Shaun Bickley, chair of the Public Safety Committee for the Seattle Commission for People with Disabilities, discusses his support for safe consumption sites at Kaladi Brothers Coffee on Capitol Hill.

Photo by Ryan Murray
Shaun Bickley, chair of the Public Safety Committee for the Seattle Commission for People with Disabilities, discusses his support for safe consumption sites at Kaladi Brothers Coffee on Capitol Hill. Photo by Ryan Murray


Jin-Ah Kim is a recovering opioid addict who only got clean when every single person when knew cut her off.


She detoxed on her brother’s floor, miserable and cold. She doesn’t want other addicts to go through such a painful process to get clean. She’s a member of a small but vocal vanguard trying to get at least one safe consumption site built in King County. The county has approved the funding of two of these sites in its 2017-2018 budget, but that’s far from a sure thing.


Kim is a member of the Seattle Commission for People with Disabilities’ Public Safety Subcommittee, and has used her story both as both a tool to help others and to convince opponents about the need for safe consumption sites in King County. She is running for Shoreline City Council, and if she wins, Kim said she will be the first recovering opioid addict on a city council in the country.


She was raised in a military family in Alaska to Catholic Korean parents.


“I never thought I would be an addict, I was a good kid,” Kim said. “I had a dental surgery and I became addicted to opiates.”


She claims that safe needle exchange sites were the only reason she avoided HIV, hepatitis C or any other intravenously transmitted disease. Despite her own backstory with friends and family, Kim said that safe consumption sites are necessary in Seattle, where someone dies of an opioid overdose every 25 hours. Not every addict has the support system she did.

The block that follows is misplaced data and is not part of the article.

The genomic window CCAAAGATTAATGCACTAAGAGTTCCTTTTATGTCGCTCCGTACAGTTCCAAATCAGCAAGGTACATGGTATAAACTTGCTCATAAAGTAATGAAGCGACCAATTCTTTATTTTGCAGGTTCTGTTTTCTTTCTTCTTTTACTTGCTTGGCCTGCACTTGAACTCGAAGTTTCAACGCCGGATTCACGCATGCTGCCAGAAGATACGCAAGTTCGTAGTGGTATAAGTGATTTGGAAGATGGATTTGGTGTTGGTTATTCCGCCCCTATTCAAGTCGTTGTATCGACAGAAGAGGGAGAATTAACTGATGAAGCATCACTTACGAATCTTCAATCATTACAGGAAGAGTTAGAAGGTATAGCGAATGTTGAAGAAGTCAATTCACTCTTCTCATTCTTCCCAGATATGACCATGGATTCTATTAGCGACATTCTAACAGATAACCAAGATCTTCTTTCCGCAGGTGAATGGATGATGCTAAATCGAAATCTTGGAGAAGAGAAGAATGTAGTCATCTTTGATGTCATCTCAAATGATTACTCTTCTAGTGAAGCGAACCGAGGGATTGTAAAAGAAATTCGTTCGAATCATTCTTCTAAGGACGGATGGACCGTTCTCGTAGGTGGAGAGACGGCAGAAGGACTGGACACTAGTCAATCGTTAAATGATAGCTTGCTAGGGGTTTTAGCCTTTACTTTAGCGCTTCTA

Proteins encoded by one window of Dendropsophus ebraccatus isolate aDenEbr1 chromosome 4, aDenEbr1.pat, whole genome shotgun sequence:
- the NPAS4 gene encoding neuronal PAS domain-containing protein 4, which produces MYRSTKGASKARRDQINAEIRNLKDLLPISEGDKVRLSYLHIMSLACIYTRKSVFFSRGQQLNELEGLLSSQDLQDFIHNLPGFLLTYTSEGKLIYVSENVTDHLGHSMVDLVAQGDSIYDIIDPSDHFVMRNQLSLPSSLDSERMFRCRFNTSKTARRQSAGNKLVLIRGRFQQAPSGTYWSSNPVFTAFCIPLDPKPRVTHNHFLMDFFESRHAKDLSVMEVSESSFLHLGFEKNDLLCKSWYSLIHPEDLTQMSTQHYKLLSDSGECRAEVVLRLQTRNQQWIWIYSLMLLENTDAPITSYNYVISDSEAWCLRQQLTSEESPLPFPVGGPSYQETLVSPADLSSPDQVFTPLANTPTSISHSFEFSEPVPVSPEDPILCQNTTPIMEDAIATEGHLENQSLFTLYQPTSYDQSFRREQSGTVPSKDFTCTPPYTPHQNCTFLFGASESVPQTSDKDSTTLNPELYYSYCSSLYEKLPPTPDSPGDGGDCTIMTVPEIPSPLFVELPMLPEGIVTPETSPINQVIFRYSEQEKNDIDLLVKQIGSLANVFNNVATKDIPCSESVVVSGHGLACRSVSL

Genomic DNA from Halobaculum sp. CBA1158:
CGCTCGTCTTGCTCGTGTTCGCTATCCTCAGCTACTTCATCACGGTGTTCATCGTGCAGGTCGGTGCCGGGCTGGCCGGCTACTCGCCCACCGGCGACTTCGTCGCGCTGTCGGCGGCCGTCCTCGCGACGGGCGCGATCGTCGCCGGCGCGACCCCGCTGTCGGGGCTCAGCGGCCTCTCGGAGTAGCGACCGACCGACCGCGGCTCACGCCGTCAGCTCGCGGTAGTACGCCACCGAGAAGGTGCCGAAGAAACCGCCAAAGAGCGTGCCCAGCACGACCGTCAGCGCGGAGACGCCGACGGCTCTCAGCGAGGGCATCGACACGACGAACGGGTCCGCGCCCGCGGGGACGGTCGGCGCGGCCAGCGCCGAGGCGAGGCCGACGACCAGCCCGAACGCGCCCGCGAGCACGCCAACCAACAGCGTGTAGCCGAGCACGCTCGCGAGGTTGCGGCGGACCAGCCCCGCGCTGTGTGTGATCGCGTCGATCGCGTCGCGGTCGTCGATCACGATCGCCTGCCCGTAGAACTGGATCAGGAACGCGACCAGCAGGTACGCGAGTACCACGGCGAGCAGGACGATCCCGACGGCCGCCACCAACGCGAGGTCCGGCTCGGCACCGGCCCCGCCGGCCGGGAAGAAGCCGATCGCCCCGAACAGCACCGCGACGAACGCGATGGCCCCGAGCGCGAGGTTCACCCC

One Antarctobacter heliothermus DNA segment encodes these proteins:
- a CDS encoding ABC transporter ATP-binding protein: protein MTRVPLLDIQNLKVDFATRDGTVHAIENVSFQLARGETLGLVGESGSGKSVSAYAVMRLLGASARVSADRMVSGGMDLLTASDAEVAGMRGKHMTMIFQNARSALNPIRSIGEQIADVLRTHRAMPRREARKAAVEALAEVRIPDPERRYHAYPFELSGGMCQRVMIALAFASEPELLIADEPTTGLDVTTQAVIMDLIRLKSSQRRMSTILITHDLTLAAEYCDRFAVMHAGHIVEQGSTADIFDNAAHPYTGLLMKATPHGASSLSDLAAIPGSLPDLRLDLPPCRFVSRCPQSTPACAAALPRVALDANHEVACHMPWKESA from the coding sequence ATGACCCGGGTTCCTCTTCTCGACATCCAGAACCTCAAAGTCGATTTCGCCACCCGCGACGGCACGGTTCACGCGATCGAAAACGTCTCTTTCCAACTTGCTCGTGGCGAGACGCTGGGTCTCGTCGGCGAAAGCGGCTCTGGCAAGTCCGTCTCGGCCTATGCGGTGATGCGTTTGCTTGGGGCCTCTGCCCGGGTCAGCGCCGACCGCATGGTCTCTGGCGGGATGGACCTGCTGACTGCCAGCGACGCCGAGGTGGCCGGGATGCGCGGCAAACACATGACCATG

The public safety subcommittee agreed, and chair Shaun Bickley said that the opioid crisis is one which directly impacts Seattleites with disabilities.


“We’re more susceptible to drug addictions, just as we are more likely to be impacted by poverty,” he said at the subcommittee meeting on Capitol Hill. “Opioids do fall under the purview of public safety.”


Only four members of the subcommittee showed up on a rainy Monday night, and one of those was a non-voting member. All three voting members recommended a motion to approve safe consumption sites in King County.


That motion will go to the full Seattle Commission for People with Disabilities, and -- pending changes to language made there -- will then proceed as a recommendation to the King County Council. The Seattle City Council approved safe consumption sites earlier this year and King County Councilmember Jeanne Kohl-Wells has been fairly supportive of the idea after working with the King County Heroin and Prescription Opiate Addiction Task Force.


A safe consumption site is a centralized location where addicts can go and “safely” consume drugs. They are also sometimes referred to as Community Health Engagement Locations, because they are more than a place to take drugs. Ideally, Kim said, these sites will have social workers, treatment professionals and drug counselors as well as medical professionals on site to revive any users who overdose on what can be incredibly powerful opioids.